i have noted from personal experience that the one alcohol blend around here available in up to i think 10% in a premium fuel does not perform as well in its ability to resist compression knock or dieseling when compared to a fuel with non alcohol additives with the same ocane ratings, however due to its slower burn on a lower compression engine you can raise the initial timing to push cylinder pressures closer to the fuels compression max to gain power. i am going to avoid all together the subject of bs research octane numbers, fuel additives and octane modifiers and the sneaky lowdown oil companies resistance to higher alcohol concentrations and less reliance on pantentable alternatives like mtbe and historicaly tetra ethyl lead

suffice it to say since the mechanical compression of our engines is reasonably high in combination with the early timing my advice is avoid alcohol blends and stick with a brand name fuel provider as the shite all goes to the independent stations. bump the grade if it helps. whoever said higher octane will harm an engine is full of it. avoiding low grade gas is more important. and if you want it eliminated all together get a tune and pull back the timing a few degrees. (she might only make 290 instead of 300 but no ping) or up the fuel grade. and avoid leaded race fuels at all costs as they will kill your cats before you can pull out a hundred and use it to light a smoke.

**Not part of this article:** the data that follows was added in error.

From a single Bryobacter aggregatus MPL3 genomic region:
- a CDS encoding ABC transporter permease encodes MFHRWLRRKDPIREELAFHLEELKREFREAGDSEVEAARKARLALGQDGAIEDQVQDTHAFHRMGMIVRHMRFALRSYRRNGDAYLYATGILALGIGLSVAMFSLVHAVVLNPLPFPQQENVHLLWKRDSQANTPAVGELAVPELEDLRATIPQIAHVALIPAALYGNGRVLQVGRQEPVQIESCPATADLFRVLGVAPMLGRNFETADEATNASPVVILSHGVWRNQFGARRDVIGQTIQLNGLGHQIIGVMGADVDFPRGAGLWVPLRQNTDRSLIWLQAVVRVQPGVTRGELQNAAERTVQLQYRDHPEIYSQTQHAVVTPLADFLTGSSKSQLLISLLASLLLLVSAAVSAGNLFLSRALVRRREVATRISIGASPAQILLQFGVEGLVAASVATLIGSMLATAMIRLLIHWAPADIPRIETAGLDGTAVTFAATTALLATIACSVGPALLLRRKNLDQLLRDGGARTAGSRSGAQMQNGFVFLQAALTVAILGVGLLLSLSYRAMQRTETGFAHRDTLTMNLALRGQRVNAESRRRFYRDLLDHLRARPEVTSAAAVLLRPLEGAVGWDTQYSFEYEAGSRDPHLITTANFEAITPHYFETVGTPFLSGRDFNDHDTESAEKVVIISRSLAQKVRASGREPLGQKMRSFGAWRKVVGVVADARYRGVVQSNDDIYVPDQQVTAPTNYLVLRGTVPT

if you ever wanted to know more about motor fuels check out
http://chemistry.about.com/cs/howthingswork/a/aa070401a_2.htm

and to boggle your mind with corporate irresponsiblility
http://jove.eng.yale.edu/pipermail/eas-info/2005/000792.html
ahhhhhhh tired now
:kooky:
 

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Yeah!, What he said! I was thinking the exact same thing! :rolleyes:

Actually TimeMachine, that was good :worship :worship :worship ....I didn't know the difference between ping and knock...now I do. I feel like I just graduated a class.

So ping = annoying, knock = engine killer, cure = less timing, higher octane, or both. Avoid crap gas given to independent stations, and higher octane will not harm your engine---unless you put leaded race gas in the tank.

Did I pass?:kooky:
 

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TM, excellent post!
 

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Wow! After all of that, I have a question. Instead of paying big bucks for the premium gas, what about just adding octane boost? It's what I do for my 1966 coupe and has worked fine so far (since it was originally built for leaded fuel). No problems with the GT, yet, so I ask because my truck has really started knocking lately (of course) at cold starts until it warms up some. I'm wondering if it's just the mileage on the truck (111,000), or the fuel I'm running. My dad suggested just adding a quart of Slick 50 next time I change the oil, or next time it needs a quart; and to add some fuel-injector cleaner....